The original Fierce Mind {Running} 2016 event was intentionally planned as a 42-day challenge covering 1680 miles running twice the length of Great Britain.

For mental health stigma awareness.

Fundraising for five mental health charities.

For a new world record (not to break one).

For a purpose.

“That was Plan A. Plan A is never the plan, it’s just a plan. I finished somewhere at Plan W, which means I still completed within the plan. Result!”

Southbound. Just outside Crediton. Waiting for a tractor to pass.

Back in October 2015 I came up with the idea of running for 42 days from Land’s End to John O’Groats, and back again, to set a new world record to highlight that a mental illness diagnosis does not mean you are exempt from achieving something extraordinary. Even though there are many days where you will inevitably feel worthless.

Averaging approximately 40 miles per day, supported by a cyclist, and a driver or two, with my nutrition planned out to the calorie, routes planned out to the pitstop, on roads, paths, and even across the West Highland Way, very quickly it became evident that the support crew I had imagined was not a reality. It became a solo unsupported mission grabbing support wherever, and whenever, I could, whilst overcoming injuries, illness, fluctuations in mood and close calls with drivers.

The end result was:

  • 16 days’ enforced rest with
  • 79 days on the move
  • over 1790 miles
  • including 24 ultra-marathons
  • 48 half-to-full marathons
  • and the equivalent of running up and down Mount Everest over 8 times

I wasn’t afraid of mountains and trail (that bit does help), my first love is fell running and I always said I’d never run a road marathon because they’re dull and boring. Whilst some roads (the country ones without the white centre line) are magical routes, running on roads without adequate footpaths is something I never want to revisit voluntarily. They aren’t boring (well, they are), they are simply dangerous. I wasn’t afraid of the challenge and what it would do to me, I’ve already been to hell and back, and running isn’t it. But I was perhaps afraid to fail.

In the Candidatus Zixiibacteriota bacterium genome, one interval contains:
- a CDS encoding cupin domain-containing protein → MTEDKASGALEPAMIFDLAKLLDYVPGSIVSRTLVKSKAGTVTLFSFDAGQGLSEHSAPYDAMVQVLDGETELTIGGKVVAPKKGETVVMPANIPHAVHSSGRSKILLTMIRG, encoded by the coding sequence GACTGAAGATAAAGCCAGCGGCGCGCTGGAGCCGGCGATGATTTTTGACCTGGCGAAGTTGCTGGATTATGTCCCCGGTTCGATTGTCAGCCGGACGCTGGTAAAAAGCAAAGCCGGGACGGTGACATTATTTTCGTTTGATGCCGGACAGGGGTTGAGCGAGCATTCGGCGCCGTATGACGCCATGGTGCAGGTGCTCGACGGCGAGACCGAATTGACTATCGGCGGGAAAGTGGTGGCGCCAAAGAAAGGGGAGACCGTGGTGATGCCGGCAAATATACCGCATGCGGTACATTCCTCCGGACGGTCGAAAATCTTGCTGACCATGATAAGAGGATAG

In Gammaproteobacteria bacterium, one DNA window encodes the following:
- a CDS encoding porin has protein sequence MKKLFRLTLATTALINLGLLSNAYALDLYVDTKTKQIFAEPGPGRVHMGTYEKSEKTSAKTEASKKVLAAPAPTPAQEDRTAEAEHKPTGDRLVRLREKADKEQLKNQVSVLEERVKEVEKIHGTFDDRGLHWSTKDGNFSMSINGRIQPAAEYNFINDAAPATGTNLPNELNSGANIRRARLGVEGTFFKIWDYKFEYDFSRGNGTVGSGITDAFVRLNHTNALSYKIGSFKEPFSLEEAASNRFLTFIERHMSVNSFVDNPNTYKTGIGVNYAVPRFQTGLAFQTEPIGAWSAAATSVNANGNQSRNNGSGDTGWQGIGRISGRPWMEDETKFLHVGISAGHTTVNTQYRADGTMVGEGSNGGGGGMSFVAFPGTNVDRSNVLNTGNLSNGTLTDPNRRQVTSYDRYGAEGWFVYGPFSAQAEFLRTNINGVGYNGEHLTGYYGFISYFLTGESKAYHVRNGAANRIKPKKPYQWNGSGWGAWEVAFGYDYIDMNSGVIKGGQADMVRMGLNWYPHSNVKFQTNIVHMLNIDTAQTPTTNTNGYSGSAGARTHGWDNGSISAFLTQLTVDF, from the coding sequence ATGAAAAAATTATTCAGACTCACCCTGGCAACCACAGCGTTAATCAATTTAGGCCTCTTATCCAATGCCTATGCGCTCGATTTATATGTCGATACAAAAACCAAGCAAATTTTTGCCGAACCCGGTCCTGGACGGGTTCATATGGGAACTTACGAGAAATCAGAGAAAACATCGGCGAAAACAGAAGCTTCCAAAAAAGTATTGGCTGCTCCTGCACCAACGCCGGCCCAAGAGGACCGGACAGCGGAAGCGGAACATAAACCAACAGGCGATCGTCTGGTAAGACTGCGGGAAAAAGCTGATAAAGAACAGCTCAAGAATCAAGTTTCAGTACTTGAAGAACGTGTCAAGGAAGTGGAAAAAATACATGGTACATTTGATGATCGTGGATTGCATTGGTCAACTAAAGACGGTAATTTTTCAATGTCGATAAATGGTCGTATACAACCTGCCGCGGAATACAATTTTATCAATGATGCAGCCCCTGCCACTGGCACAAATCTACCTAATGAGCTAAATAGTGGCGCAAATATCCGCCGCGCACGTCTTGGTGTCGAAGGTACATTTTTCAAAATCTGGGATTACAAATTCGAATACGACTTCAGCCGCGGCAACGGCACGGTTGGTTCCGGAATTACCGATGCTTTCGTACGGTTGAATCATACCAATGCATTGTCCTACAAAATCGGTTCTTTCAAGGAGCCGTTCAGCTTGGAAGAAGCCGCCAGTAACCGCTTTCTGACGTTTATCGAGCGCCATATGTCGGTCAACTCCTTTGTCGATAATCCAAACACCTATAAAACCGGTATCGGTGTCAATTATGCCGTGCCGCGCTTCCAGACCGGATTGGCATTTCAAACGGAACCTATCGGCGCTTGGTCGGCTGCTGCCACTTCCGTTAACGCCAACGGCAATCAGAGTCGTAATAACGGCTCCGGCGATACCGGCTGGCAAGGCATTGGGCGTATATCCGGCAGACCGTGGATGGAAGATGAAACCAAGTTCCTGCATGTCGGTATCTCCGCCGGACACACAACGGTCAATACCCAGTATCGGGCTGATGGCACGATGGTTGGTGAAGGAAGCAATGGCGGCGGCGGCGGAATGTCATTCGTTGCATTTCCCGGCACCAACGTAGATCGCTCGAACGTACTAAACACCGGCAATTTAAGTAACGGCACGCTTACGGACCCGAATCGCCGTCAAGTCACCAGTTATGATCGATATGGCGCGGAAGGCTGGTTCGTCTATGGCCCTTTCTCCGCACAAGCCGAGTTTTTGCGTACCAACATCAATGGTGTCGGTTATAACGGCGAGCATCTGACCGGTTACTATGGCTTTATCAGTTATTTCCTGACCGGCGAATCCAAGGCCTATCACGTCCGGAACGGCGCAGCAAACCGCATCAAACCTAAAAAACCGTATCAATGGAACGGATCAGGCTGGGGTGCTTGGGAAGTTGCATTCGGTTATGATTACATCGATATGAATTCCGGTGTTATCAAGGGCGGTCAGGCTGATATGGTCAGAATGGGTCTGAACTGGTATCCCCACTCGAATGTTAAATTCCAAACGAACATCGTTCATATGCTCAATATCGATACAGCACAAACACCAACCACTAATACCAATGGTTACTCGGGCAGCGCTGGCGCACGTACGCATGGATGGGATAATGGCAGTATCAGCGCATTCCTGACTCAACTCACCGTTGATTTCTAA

Being able to champion five very important national charities was part of the story as I travelled across the country. Coming across people who manage a mental illness or who have been affected by a family member of friend who is suffering, was a common story and one I could easily relate to. It brought the world closer around my shoulders and for several brief moments I felt part of a community no matter where I set foot. The national charities that were supported, all for personal reasons, were:

Northbound. Peak of Devil’s Staircase. West Highland Way.

Physically, I was pushed to my limits, training was a priority, but there is never enough training for the real thing, especially when life gets in the way.

Mentally, I had already completed the course and was planning the next one before it had even begun! My mother calls it being stubborn.

Not wanting to eclipse the enormity of this event in order to maximise the fundraising and World Record accreditation potential, that said, I have itchy feet and a brain that is popping out ideas like a popcorn maker. For the next instalment of creative adventuring in support of mental health, just check out #Challenge5Alive. Meanwhile, here are some pictorial highlights of the Fierce Mind/LEJOGLE16 adventure (sometimes needs a moment to load).

For more details of the Fierce Mind {Running} event, please take a look at the Fierce Mind website.


One reply on “LEJOGLE16”